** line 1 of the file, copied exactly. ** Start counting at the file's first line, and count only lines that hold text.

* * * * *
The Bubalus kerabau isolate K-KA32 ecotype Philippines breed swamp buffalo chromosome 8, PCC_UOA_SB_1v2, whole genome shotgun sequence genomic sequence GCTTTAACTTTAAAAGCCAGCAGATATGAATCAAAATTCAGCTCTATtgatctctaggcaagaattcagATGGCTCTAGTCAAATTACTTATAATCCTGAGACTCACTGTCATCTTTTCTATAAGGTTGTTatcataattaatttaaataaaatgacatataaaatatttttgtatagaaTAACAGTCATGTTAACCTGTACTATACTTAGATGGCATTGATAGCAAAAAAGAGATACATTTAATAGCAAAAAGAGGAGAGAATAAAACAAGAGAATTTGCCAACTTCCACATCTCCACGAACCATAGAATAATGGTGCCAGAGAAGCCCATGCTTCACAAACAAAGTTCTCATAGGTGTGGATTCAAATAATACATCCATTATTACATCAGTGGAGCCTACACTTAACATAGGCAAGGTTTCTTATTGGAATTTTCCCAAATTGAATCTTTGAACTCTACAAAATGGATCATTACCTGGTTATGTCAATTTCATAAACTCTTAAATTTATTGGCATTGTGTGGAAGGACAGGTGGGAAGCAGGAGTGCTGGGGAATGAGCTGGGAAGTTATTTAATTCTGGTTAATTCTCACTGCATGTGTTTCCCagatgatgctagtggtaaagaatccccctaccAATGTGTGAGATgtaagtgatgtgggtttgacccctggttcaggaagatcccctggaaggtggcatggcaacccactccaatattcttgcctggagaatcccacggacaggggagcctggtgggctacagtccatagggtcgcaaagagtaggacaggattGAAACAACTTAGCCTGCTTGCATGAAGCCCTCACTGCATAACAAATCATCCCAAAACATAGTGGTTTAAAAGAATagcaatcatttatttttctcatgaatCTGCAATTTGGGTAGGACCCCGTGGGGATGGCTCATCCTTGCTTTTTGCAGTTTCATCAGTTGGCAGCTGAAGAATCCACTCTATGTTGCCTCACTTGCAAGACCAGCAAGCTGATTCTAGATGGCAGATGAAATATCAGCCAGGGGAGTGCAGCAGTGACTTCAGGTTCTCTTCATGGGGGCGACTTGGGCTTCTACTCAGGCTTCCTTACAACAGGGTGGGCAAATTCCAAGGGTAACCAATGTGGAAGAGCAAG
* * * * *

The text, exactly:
The Bubalus kerabau isolate K-KA32 ecotype Philippines breed swamp buffalo chromosome 8, PCC_UOA_SB_1v2, whole genome shotgun sequence genomic sequence GCTTTAACTTTAAAAGCCAGCAGATATGAATCAAAATTCAGCTCTATtgatctctaggcaagaattcagATGGCTCTAGTCAAATTACTTATAATCCTGAGACTCACTGTCATCTTTTCTATAAGGTTGTTatcataattaatttaaataaaatgacatataaaatatttttgtatagaaTAACAGTCATGTTAACCTGTACTATACTTAGATGGCATTGATAGCAAAAAAGAGATACATTTAATAGCAAAAAGAGGAGAGAATAAAACAAGAGAATTTGCCAACTTCCACATCTCCACGAACCATAGAATAATGGTGCCAGAGAAGCCCATGCTTCACAAACAAAGTTCTCATAGGTGTGGATTCAAATAATACATCCATTATTACATCAGTGGAGCCTACACTTAACATAGGCAAGGTTTCTTATTGGAATTTTCCCAAATTGAATCTTTGAACTCTACAAAATGGATCATTACCTGGTTATGTCAATTTCATAAACTCTTAAATTTATTGGCATTGTGTGGAAGGACAGGTGGGAAGCAGGAGTGCTGGGGAATGAGCTGGGAAGTTATTTAATTCTGGTTAATTCTCACTGCATGTGTTTCCCagatgatgctagtggtaaagaatccccctaccAATGTGTGAGATgtaagtgatgtgggtttgacccctggttcaggaagatcccctggaaggtggcatggcaacccactccaatattcttgcctggagaatcccacggacaggggagcctggtgggctacagtccatagggtcgcaaagagtaggacaggattGAAACAACTTAGCCTGCTTGCATGAAGCCCTCACTGCATAACAAATCATCCCAAAACATAGTGGTTTAAAAGAATagcaatcatttatttttctcatgaatCTGCAATTTGGGTAGGACCCCGTGGGGATGGCTCATCCTTGCTTTTTGCAGTTTCATCAGTTGGCAGCTGAAGAATCCACTCTATGTTGCCTCACTTGCAAGACCAGCAAGCTGATTCTAGATGGCAGATGAAATATCAGCCAGGGGAGTGCAGCAGTGACTTCAGGTTCTCTTCATGGGGGCGACTTGGGCTTCTACTCAGGCTTCCTTACAACAGGGTGGGCAAATTCCAAGGGTAACCAATGTGGAAGAGCAAG